Being a conservative today is something like being a Viennese Jew in 1936. If they could get rid of them all, they surely would. The refinement and delicacy of the enlightened classes is no match for the crudeness of those with an expressed love of money. Chinese students continue to pour in and all they want to study is finance. At least PLU (“People Like Us”) know not to talk about it all the time and so explicitly. “Graduate admissions gets these kids,” Josh continues, “with a fondness for Trollope or, for God’s sake, Evelyn Waugh, but no interest whatsoever in the mill workers of Lowell, Massachusetts. They haven’t even read the Communist Manifesto!” With that, he glanced at the menu and wondered what else he might order. “Dessert?”

And they dare to come to California. “I don’t like being a party to…” His voice trails off. He doesn’t wish to be part of the charade. There is no career in the humanities. History? Literature? No jobs, not now and not for the foreseeable future. It’s over. “My heart’s not in it.” Certainly not with the mediocrities they’re getting. Admissions are way down. Not even half the number of applicants of a few years ago. And none of them has a chance.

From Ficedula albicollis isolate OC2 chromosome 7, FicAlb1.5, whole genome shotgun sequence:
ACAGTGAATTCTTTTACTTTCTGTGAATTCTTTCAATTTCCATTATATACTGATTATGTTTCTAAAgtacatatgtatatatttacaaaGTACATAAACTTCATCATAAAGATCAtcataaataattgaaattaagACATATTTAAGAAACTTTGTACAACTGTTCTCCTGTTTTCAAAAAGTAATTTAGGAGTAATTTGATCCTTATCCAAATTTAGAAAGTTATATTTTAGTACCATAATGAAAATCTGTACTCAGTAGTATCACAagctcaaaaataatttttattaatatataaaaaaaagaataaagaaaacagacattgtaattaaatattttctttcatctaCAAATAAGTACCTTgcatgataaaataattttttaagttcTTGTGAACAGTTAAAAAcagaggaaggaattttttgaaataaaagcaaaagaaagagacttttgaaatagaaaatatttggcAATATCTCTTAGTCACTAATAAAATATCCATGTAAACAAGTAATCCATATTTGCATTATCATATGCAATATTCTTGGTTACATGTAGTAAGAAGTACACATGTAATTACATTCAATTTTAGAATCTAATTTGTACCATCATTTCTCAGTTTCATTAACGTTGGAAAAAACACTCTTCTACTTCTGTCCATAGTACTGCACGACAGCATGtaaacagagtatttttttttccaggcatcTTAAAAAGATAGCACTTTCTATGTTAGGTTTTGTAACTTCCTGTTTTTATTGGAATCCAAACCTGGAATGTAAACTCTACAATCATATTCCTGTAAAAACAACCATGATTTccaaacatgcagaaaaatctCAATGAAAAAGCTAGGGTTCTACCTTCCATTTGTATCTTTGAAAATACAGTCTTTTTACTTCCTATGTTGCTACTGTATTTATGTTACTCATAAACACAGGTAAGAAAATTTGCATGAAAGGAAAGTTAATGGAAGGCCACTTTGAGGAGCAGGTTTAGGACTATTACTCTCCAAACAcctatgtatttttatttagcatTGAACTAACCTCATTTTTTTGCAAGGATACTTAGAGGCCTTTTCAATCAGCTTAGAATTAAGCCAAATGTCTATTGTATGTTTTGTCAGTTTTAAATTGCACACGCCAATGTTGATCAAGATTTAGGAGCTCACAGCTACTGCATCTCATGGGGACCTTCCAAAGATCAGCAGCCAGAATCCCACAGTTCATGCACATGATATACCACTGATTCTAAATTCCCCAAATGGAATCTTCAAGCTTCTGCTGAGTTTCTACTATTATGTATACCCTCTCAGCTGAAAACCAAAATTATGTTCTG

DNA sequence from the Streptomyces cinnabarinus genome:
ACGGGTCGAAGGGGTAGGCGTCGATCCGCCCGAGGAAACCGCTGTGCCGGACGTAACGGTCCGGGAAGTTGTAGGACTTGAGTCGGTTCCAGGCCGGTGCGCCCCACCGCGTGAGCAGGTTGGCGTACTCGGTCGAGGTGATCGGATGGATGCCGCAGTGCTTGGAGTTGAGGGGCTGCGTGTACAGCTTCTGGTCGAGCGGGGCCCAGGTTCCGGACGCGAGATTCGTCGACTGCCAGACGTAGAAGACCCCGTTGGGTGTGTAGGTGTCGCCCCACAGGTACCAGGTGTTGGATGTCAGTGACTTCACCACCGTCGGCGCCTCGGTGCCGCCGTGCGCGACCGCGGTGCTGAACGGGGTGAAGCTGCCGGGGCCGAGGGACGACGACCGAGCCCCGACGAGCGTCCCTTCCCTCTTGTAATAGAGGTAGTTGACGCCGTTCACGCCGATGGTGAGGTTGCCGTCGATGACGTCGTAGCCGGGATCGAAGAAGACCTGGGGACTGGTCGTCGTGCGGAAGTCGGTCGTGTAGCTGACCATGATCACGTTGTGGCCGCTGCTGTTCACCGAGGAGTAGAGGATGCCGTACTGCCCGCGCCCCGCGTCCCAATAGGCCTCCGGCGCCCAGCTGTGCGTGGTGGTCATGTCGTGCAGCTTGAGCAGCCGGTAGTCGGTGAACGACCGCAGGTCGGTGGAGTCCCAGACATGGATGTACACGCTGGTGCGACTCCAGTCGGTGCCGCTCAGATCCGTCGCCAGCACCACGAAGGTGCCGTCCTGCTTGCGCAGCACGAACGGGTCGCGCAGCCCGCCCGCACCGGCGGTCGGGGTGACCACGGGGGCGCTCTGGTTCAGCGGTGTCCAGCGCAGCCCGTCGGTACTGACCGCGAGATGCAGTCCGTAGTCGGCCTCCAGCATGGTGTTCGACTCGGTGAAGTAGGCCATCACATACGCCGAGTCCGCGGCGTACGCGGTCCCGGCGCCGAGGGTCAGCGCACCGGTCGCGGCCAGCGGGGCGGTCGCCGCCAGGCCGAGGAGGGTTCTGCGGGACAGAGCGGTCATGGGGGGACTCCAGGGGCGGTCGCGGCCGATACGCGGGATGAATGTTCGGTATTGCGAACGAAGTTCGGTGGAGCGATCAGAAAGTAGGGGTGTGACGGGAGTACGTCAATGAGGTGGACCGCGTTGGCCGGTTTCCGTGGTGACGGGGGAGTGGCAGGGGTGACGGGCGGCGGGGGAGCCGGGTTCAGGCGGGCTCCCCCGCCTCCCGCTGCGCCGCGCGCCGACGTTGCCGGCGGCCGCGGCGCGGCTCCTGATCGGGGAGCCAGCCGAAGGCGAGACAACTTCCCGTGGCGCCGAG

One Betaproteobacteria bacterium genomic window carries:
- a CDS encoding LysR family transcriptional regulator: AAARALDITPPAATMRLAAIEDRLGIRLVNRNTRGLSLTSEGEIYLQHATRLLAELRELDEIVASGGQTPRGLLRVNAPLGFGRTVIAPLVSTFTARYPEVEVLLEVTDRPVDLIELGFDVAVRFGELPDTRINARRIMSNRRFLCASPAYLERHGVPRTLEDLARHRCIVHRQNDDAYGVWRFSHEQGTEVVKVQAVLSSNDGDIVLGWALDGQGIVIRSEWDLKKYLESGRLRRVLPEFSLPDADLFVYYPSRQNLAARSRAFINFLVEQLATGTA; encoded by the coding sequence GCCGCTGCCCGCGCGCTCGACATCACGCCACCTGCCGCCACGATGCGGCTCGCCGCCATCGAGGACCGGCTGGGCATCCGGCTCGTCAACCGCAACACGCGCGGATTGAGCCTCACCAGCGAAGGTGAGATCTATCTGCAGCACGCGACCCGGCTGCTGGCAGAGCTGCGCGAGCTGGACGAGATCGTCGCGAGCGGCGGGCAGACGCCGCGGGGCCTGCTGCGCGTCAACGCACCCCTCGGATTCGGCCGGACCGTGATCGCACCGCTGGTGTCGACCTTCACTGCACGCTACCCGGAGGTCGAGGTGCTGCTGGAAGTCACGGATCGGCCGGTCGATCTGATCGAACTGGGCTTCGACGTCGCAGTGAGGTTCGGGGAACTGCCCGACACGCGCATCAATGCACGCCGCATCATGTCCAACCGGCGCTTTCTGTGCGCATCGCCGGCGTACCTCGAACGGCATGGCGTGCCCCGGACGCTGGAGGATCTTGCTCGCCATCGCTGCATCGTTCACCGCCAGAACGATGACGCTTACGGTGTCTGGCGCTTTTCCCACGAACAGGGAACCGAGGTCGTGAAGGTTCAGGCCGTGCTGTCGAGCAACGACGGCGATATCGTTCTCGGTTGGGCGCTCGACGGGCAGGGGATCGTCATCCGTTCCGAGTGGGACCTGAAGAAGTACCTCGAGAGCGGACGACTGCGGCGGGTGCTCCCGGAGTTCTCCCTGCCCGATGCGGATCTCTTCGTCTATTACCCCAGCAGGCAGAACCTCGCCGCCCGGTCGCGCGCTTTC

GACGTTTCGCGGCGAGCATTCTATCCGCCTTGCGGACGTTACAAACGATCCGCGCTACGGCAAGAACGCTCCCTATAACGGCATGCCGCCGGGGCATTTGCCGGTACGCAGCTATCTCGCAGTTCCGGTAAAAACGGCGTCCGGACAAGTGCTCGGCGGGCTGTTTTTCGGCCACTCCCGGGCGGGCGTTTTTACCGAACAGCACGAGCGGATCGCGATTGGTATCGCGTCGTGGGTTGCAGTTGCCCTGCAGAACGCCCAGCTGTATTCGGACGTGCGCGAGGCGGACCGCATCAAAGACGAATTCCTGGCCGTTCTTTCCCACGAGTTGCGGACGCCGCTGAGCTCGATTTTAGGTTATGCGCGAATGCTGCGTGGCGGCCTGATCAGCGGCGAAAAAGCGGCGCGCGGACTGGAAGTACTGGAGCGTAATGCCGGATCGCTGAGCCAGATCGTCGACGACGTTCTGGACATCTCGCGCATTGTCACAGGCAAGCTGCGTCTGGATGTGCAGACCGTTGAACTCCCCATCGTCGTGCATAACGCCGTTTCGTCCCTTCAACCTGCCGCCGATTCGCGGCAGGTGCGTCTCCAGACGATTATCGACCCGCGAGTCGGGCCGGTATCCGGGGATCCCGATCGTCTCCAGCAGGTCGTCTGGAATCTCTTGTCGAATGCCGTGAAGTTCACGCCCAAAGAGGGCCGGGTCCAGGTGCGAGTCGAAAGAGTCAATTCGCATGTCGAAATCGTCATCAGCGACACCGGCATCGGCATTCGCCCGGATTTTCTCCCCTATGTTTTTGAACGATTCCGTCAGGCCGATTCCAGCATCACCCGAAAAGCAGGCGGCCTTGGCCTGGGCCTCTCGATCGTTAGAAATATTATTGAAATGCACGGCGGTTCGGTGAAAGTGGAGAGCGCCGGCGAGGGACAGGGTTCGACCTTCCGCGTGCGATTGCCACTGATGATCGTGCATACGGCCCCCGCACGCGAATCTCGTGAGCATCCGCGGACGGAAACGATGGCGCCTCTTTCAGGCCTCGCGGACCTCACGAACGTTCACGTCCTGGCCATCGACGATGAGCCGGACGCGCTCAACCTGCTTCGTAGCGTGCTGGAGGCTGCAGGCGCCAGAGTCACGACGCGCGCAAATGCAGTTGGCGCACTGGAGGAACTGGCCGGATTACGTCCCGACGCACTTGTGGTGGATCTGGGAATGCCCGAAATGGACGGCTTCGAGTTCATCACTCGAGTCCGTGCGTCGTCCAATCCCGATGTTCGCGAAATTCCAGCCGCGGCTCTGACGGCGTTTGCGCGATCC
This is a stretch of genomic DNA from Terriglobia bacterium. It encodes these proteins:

What he wants is to sell lectures, a freelance MOOC, he explains. Completely unaffiliated with the university. “They’d steal my royalties.” Offer it out of Aspen or Malibu, maybe, but look for 10,000 students worldwide. Sell merchandise, smart T-shirts, books, get the Chinese trade, the Arab bourgeoisie (some of that UAE money), combine the program with luxury travel arrangements… “We could make enough to retire to Italy. “I always wanted to live in Venice.” “There you go!” They’d only need a few million. “You seem so perky,” she observes. “Me? No, I’m just trying to perk you up.” “Don’t you ever get tired?”

And on it goes. He looks over as his neighbors are getting up.  He puts in two orders for the plum and apple crumble. Another bottle of wine is delivered to their table. The evening is young.


Josh hadn’t married her for her money, but he had made note of it. Sandra’s dad had inherited a rather grand property, thus freeing him from the burden of mortgage payments throughout his rather long life. Now his widow, Pia, Sandra’s mother, lives there alone, or has done so for a number of years, that is, until quite recently, in fact, when she invited in a lodger whose presence has become quite concerning, as the saying goes.

“He has to go.” This was said by Josh more than once lately. “You’ll see.” He doesn’t often say things like this, but in Silver’s case, one was dealing with damaged goods intent on doing further damage to himself and others. He is a menace.

Sandra’s mother couldn’t see this. Pia was a lifetime do-gooder. She had become well-known in university circles as the “nice” wife of her husband, the rather conceited but charming history professor known around town for his sarcasm and killer martinis. No one found him nice. But Pia didn’t appreciate being written off so easily and desperately wanted to do something besides shop in town at the gourmet grocers. She was determined to change her epithet.